It's not uncommon for science and religion to be framed as two opposing forces.

The Catholic church has famously struggled to accommodate scientific research in its past, but recently there has been evidence of a healthier relationship developing.

In many ways, Pope Francis has embraced science as a way of learning about the world. Notably, his encyclical has urged people to care more for the environment and climate change.

His message moves away from the concept of having dominion over the earth, and instead encourages stewardship of it. This stance has resonated with Catholics and other religious people world over.

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By aligning the papal agenda more closely with what science tells us, what impact does Pope Francis have on how people of faith engage with and appreciate science?

There are a few potential motivators behind Pope Francis and the modern church's dedication to the discussion of scientific issues.

First, it becomes harder all the time to refute basic scientific findings. Thus, it makes sense to accommodate new findings rather than isolate yourself from them.

Apart from the pardoning of Galileo for the heresy of believing in the heliocentric solar system, an interesting example of this comes in the form of Vatican Observatory director Guy Consolmagno saying he would happily baptise an alien.

Another factor is that some scientific findings and advances are so significant that they present urgent moral issues. It is here, in the ethical implications of developing science, that the church finds traction.

In 1936, Pope Pius XI started the Pontifical Academy for Life to advise the church on scientific matters.

Today, the academy explores solutions to ethical issues in topics such as artificial intelligence, bioethics, human genome editing, and robo-ethics.

Furthermore, it's possible the church has a genuine interest in promoting and contributing to science through its own research initiatives, of which the most famous is the Vatican observatory.

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The observatory was originally created because of the need to precisely moderate the religious calendar. For centuries it has contributed significantly to modern astronomical research.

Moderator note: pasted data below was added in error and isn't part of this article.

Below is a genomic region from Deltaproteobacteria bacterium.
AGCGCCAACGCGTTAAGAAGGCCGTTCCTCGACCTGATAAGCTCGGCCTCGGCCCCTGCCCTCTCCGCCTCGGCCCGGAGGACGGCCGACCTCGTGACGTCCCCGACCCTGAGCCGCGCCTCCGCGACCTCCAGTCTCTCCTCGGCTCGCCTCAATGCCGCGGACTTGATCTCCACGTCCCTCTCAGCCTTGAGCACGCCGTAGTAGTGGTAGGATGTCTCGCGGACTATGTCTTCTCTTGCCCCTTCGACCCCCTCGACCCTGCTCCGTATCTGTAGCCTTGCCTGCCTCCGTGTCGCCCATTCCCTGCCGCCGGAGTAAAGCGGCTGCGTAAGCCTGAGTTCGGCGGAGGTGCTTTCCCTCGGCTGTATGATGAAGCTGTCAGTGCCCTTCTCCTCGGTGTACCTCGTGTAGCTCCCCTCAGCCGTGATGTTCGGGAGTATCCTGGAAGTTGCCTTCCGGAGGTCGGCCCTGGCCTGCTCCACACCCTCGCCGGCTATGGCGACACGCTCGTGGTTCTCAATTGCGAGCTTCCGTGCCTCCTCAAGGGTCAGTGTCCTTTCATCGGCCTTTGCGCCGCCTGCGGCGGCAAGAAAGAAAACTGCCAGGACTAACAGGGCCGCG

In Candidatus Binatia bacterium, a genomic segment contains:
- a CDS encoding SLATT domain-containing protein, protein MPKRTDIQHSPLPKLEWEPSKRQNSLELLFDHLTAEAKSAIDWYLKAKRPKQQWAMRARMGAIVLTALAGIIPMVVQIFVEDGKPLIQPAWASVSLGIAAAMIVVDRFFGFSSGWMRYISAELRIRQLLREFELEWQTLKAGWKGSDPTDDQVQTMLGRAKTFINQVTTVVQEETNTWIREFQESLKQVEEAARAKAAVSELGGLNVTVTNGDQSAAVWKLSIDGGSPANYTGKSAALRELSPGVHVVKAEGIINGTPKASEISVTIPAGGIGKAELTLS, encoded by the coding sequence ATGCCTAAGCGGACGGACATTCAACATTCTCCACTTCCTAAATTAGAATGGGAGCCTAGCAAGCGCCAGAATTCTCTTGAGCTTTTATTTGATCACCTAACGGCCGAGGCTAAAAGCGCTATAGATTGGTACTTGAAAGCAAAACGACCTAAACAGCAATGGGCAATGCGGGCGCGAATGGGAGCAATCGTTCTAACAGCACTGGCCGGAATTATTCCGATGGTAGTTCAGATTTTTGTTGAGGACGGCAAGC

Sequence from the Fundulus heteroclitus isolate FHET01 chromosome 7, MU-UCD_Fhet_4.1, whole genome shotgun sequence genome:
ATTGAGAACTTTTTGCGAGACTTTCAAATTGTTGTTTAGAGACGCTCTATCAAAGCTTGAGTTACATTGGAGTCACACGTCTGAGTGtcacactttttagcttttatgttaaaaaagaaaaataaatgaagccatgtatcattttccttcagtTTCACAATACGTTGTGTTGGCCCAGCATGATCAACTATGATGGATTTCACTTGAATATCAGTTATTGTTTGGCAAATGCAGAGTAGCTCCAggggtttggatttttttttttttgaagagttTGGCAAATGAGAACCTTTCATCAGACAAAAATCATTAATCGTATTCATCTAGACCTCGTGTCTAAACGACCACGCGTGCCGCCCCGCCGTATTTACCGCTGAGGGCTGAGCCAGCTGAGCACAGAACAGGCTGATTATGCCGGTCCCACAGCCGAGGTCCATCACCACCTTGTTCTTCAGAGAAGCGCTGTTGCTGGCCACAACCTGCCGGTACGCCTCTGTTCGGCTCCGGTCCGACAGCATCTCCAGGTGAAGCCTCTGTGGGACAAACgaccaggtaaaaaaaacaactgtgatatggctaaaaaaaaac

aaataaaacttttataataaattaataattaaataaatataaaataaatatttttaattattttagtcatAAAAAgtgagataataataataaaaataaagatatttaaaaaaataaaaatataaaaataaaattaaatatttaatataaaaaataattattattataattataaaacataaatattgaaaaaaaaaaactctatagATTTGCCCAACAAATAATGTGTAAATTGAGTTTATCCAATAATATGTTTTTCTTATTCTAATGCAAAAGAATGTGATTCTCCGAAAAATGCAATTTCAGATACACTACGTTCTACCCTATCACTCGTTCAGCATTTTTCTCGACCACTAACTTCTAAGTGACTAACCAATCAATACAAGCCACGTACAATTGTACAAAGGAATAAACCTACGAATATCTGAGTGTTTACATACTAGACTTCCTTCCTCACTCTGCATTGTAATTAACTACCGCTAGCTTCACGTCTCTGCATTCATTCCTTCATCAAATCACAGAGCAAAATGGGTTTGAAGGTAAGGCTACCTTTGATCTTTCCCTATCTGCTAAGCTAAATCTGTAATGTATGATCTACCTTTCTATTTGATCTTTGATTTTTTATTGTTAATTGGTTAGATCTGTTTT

Catholics as a group seem quite amenable to the idea that science is compatible with the theory that God created the universe.

In 2017, the Centre for Applied Research in the Apostolate found that Catholics, compared with other religious groups, were more accepting of scientific world views.

As an example of this relative ease with science, the Church has allowed serious discussion around evolution since at least 1950, when Pope Pius XII said evolution could coexist with Catholic doctrine (even though the following paragraph of his statement mentions the Biblical Adam as a real person).

This engagement with evolution was strengthened by John Paul II, who said evolution was much more than a hypothesis. He also won a lot of scientists over by formally acquitting Galileo of heresy. Today, Pope Francis is quite open about his belief in evolution, albeit as a means by which God created humankind.

Perhaps because of this series of developments, Catholics are ahead of their evangelical counterparts in accepting that life has evolved, rather than being created in its current form.

There's an old adage that science is about discovering empirical facts about the world and religion is about the meanings we find in it, but this is a shallow conception of both.

Religious teachings are often grounded in simple and immediate acts of living, and science gives us powerful narratives that help us understand our place in the Universe.

Many great scientists were Catholics, including Nicolaus Copernicus, Isaac Newton, Francis Bacon, Gregor Mendel, and Louis Pasteur. One could argue this was the result of cultural and philosophical norms at the time.

Of course, many modern scientists are people of faith, but the percentage of scientists who profess no faith is much higher than among the general public.

Even so, The Pontifical Academy for Life includes some of the world's leading academics and scientists. While they may not be Catholics themselves, their willingness to engage with the church and advise them on critical issues is noteworthy. This would not happen if the church and Pope Francis himself were not seen to value scientific expertise.

The Catholic church is not a scientific institution, and it would be foolish to suggest it is. Its religious purpose may be compatible with many aspects of science but, unlike science, its core tenets are not open to revision, even though these core tenets have seemed somewhat malleable over the centuries.

Despite this, the relationship between science and the church looks better now than ever before. The development of this relationship will have a significant impact on the public's understanding of and engagement with science.

Considering the crucial role science and technology play in our prosperity as a species, we can only hope future popes continue to respect and act on the best scientific advice possible.

I would be happy to take that imperative as an article of faith.

Peter Ellerton is a lecturer in critical thinking at the University of Queensland
- The Conversation